On the most important level the answer to this question is both simple and profound:
All Scripture is God-breathed and is useful for teaching, rebuking, correcting and training in righteousness. 2 Timothy 3:16 NIV
While this verse was originally referring to the Tanakh (OT Scriptures), it is also applicable to all the NT Scriptures. That is what the whole process of canonisation was about – determining which texts were undeniably God-breathed. That is why the other ancient texts that claim to be a gospel according to Thomas, or Judas, or Mary or whomever, were never included in the Bible – in their earliest years they were found to have false stories included in them and so were not accepted by the early church as having been God-breathed.
On the human level it is more difficult to determine conclusively who God used to write each of the four Gospels for us, despite the names attached to their titles. This is not a questioning of the authority or historic reliability of the Gospel accounts of Jesus’ life. In keeping with the practices of their Jewish culture, Jesus’ disciples took great care to memorise His teachings and deeds so as to pass these on faithfully to others and correct any misunderstandings. During their lifetimes these accounts were written down, meticulously copied and circulated to the groups of believers in every city, where they were read as part of the worship services. All the evidence supports the view that the four Gospels were based on high quality eye witness testimony with incredible accuracy of detail, and these have been reliably preserved for us. This is in stark contrast to the other “gospels” which were written later and rejected by the early church as lacking authenticity and accuracy, and can even now be shown to lack the historical details inherent in accurate accounts of Jewish life during the time of Christ. From a purely historical point of view we can have confidence in the accuracy of what we read about Jesus’ life and words in the four Gospels. Regardless of who the human authors of each of these four accounts are, they provide us with verifiable eye-witness testimony. (1) (2) (3) (4)
So, what does it matter who wrote each account of Jesus’ life? God used each author’s individual personality and life experience in His inspiration of the scriptures. With the Gospels, He used four different authors to give us four different perspectives. The more we learn about each author the more we can understand their perspective and the richer picture we get of those aspects of our Lord’s life and ministry. The scriptures are like a very detailed and multifaceted ancient treasure, the more different angles we view them from the more we see the richness of their beauty.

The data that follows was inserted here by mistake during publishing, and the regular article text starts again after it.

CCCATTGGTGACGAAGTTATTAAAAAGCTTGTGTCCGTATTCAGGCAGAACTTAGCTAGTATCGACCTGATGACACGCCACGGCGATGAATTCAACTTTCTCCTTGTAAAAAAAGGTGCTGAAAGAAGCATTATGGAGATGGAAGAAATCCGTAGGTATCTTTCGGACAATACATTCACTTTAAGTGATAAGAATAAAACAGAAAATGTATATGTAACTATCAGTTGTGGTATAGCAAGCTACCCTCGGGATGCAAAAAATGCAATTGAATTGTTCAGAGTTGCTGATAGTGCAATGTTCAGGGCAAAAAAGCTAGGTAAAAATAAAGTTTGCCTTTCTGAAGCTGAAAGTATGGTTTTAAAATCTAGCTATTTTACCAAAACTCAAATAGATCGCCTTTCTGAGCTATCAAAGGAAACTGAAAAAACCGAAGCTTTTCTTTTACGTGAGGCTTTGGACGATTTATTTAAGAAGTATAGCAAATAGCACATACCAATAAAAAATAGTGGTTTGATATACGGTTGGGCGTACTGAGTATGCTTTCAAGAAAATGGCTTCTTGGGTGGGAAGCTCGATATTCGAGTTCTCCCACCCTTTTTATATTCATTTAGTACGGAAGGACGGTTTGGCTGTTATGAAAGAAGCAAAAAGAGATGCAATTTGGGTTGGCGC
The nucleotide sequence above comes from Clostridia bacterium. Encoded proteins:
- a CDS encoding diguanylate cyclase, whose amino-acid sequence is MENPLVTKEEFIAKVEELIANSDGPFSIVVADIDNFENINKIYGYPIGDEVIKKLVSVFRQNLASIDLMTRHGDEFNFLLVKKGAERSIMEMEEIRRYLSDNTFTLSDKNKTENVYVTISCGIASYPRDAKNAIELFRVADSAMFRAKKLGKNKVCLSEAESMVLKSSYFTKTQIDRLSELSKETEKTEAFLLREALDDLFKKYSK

The original texts were written on scrolls without titles, verse/chapter numbers, or footnotes. As we saw when looking at the development of the Tanakh (OT), the Hebrew titles that have been added to the first 5 books of the Bible (“In the beginning”, “Names”, “And he called”, “In the desert” and “Words”) are totally different to the titles for these books which were added in our Bibles (which come from the Septuagint – first Greek translation), but the inspired scriptures are the same in both. It is not the titles that are inspired, but the text of the books. Unlike most of the other books in the New Testament, which included the author’s name in the text of the book (most often in the prologue), none of the authors of the four Gospel accounts penned their name in what they wrote. Each one chose to give an anonymous account of the life of Jesus. To them the important thing was not that they had been the one to write this account of the earthly life of Jesus but that the focus be on Jesus whose life they were recounting for us. (5)
With this apparent early anonymity there has been much conjecture among Biblical scholars as to who wrote each Gospel. The importance of this is that it affects the lens we view the Gospels through and how we understand the relationships portrayed in them.
We have two main sources of information that we can examine in attempting to determine who authored the gospel accounts of Jesus’ life: Church Tradition and the Scriptures.
1. Moreland, JP. Scaling the Secular City. s.l. : Baker and Baker Academic division of Baker Publishig Group, 2007.
2. Williams, Peter J. New Evidence the Gospels were Based on Eyewitness Accounts. Be Thinking. [Online] [Cited: 2019 Sept 2019.] https://www.bethinking.org/is-the-bible-reliable/new-evidence-the-gospels-were-based-on-eyewitness-accounts.
3. Knowing God. Why You Can Believe the Bible. Every Student. [Online] [Cited: 4th Sept 2019.] https://www.everystudent.com/features/bible.html.
4. Pitre, Brant. The Case fo Jesus: The biblical and Historical Evidence for Christ. New York : Crown Publishing, 2016. 9780770435486.
5. Ehrman, Bart. Why Are the Gospels Anonymous? The Bart Ehrman Blog. [Online] [Cited: 4th Sept 2019.] https://ehrmanblog.org/why-are-the-gospels-anonymous/.